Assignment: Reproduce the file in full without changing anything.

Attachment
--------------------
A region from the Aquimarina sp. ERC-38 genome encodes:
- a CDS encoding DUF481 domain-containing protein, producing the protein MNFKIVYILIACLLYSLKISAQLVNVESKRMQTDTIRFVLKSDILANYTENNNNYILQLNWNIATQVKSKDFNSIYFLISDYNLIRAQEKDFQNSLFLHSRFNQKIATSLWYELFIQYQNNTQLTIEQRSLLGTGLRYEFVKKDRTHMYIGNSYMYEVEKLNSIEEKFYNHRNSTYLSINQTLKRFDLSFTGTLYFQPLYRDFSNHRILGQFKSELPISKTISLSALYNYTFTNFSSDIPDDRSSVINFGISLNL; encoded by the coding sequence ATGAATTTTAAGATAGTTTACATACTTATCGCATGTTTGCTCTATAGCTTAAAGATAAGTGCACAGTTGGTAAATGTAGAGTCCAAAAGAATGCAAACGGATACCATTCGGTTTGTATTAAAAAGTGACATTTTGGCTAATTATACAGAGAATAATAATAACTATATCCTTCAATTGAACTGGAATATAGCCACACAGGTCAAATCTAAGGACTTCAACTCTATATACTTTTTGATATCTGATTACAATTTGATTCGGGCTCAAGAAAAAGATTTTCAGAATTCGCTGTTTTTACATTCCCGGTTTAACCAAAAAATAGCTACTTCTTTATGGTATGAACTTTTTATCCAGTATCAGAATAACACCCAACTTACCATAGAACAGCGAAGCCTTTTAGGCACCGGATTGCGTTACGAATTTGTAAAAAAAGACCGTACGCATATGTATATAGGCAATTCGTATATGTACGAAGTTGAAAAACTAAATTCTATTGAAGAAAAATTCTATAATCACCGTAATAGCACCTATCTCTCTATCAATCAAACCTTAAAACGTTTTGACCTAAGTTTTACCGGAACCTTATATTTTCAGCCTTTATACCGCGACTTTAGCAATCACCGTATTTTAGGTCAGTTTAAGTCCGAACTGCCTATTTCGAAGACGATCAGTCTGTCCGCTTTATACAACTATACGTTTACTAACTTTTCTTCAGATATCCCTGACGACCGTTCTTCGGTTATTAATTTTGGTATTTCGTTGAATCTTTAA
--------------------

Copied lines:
A region from the Aquimarina sp. ERC-38 genome encodes:
- a CDS encoding DUF481 domain-containing protein, producing the protein MNFKIVYILIACLLYSLKISAQLVNVESKRMQTDTIRFVLKSDILANYTENNNNYILQLNWNIATQVKSKDFNSIYFLISDYNLIRAQEKDFQNSLFLHSRFNQKIATSLWYELFIQYQNNTQLTIEQRSLLGTGLRYEFVKKDRTHMYIGNSYMYEVEKLNSIEEKFYNHRNSTYLSINQTLKRFDLSFTGTLYFQPLYRDFSNHRILGQFKSELPISKTISLSALYNYTFTNFSSDIPDDRSSVINFGISLNL; encoded by the coding sequence ATGAATTTTAAGATAGTTTACATACTTATCGCATGTTTGCTCTATAGCTTAAAGATAAGTGCACAGTTGGTAAATGTAGAGTCCAAAAGAATGCAAACGGATACCATTCGGTTTGTATTAAAAAGTGACATTTTGGCTAATTATACAGAGAATAATAATAACTATATCCTTCAATTGAACTGGAATATAGCCACACAGGTCAAATCTAAGGACTTCAACTCTATATACTTTTTGATATCTGATTACAATTTGATTCGGGCTCAAGAAAAAGATTTTCAGAATTCGCTGTTTTTACATTCCCGGTTTAACCAAAAAATAGCTACTTCTTTATGGTATGAACTTTTTATCCAGTATCAGAATAACACCCAACTTACCATAGAACAGCGAAGCCTTTTAGGCACCGGATTGCGTTACGAATTTGTAAAAAAAGACCGTACGCATATGTATATAGGCAATTCGTATATGTACGAAGTTGAAAAACTAAATTCTATTGAAGAAAAATTCTATAATCACCGTAATAGCACCTATCTCTCTATCAATCAAACCTTAAAACGTTTTGACCTAAGTTTTACCGGAACCTTATATTTTCAGCCTTTATACCGCGACTTTAGCAATCACCGTATTTTAGGTCAGTTTAAGTCCGAACTGCCTATTTCGAAGACGATCAGTCTGTCCGCTTTATACAACTATACGTTTACTAACTTTTCTTCAGATATCCCTGACGACCGTTCTTCGGTTATTAATTTTGGTATTTCGTTGAATCTTTAA